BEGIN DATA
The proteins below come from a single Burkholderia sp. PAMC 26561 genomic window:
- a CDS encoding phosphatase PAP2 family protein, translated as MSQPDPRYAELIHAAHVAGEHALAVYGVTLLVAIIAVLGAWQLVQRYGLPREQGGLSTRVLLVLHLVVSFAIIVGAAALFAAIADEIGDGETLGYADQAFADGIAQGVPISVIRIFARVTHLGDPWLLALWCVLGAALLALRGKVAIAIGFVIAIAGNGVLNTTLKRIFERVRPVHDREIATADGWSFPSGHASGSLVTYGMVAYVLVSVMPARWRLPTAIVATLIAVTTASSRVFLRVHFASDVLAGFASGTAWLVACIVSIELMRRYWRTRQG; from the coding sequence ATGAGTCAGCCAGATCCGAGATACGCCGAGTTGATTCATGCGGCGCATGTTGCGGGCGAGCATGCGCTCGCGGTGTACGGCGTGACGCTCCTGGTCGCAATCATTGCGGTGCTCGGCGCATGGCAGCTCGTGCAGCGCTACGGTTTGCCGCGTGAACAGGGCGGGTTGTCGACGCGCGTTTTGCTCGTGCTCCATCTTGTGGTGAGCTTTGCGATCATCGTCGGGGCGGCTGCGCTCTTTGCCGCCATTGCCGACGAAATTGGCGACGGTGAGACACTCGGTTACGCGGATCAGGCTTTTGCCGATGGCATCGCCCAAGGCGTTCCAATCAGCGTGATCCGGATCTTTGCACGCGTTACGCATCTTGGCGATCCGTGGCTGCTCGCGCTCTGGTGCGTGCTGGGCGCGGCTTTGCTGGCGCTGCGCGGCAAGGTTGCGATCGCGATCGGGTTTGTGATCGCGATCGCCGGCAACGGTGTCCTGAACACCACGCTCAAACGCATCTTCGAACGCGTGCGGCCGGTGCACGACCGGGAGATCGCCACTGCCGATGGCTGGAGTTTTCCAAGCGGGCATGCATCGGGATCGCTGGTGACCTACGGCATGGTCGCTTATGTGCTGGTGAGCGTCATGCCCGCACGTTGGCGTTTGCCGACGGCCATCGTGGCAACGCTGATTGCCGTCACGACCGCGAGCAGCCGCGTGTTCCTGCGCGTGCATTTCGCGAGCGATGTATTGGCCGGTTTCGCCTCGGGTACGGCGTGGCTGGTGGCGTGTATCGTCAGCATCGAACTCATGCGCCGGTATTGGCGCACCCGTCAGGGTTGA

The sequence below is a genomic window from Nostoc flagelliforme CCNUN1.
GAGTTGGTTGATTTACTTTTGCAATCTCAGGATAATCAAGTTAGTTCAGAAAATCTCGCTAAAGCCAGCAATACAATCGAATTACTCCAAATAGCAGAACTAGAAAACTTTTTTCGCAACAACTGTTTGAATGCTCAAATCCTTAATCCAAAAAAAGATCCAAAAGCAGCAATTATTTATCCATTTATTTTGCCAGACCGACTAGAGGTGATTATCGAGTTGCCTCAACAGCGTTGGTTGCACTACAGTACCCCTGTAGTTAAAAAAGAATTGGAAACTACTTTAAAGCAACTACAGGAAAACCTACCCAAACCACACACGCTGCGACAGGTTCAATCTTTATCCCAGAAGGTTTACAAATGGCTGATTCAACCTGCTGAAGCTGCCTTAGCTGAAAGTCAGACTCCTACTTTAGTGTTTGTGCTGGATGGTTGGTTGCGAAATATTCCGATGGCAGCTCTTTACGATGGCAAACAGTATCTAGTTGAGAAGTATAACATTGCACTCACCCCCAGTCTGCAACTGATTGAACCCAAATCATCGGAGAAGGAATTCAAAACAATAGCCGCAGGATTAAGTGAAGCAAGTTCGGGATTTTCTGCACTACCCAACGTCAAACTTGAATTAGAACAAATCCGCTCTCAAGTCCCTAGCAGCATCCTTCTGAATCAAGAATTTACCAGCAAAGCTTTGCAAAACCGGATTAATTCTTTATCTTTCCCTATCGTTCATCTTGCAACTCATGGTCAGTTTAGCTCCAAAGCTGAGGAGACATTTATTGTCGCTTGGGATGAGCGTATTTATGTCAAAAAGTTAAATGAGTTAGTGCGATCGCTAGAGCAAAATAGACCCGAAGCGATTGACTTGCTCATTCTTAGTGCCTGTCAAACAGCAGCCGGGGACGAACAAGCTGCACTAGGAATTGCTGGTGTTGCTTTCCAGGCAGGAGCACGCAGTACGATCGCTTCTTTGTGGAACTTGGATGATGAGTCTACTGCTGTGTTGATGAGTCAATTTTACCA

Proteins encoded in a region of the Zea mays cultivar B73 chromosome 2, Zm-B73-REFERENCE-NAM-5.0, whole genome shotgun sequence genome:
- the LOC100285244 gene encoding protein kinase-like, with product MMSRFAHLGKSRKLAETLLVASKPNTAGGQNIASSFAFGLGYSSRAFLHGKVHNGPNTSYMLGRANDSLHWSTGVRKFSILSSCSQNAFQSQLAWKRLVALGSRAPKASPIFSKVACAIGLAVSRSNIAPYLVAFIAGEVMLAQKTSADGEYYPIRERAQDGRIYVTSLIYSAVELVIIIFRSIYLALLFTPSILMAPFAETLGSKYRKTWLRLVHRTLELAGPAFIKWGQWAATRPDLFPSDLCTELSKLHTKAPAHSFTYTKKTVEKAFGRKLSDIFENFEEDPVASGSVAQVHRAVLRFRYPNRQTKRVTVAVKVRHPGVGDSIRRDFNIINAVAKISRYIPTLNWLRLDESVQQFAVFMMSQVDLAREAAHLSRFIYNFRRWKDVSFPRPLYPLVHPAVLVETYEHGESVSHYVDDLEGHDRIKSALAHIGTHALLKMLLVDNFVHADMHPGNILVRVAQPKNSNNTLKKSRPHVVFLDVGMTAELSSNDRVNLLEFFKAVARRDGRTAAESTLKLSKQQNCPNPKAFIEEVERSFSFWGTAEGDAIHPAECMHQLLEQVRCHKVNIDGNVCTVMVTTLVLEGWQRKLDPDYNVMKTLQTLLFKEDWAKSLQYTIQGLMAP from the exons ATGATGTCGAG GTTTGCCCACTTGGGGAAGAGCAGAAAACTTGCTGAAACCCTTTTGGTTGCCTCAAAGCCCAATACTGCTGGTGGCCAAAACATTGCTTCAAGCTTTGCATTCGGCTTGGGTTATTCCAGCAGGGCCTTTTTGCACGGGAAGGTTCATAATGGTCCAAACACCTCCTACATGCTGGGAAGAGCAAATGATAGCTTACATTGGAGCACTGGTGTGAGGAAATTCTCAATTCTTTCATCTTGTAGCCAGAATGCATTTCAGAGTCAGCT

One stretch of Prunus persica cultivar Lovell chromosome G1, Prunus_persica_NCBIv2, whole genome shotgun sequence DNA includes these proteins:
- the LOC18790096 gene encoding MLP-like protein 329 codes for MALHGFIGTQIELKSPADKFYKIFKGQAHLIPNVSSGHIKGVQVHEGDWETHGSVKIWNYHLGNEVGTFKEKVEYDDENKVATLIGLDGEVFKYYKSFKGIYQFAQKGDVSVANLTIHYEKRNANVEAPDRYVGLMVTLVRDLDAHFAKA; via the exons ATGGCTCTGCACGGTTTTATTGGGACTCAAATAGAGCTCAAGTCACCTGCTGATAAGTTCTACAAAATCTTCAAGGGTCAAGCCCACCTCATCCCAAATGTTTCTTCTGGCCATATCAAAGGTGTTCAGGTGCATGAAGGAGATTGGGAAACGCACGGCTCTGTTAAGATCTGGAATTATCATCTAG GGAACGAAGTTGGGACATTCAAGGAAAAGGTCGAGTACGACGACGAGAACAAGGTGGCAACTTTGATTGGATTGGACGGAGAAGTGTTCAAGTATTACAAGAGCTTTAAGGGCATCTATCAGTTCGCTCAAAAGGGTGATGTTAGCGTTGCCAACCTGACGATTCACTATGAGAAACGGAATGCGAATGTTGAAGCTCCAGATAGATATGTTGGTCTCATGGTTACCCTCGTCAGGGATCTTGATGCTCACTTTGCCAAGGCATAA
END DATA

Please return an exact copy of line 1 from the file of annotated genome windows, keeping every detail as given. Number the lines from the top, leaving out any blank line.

The proteins below come from a single Burkholderia sp. PAMC 26561 genomic window: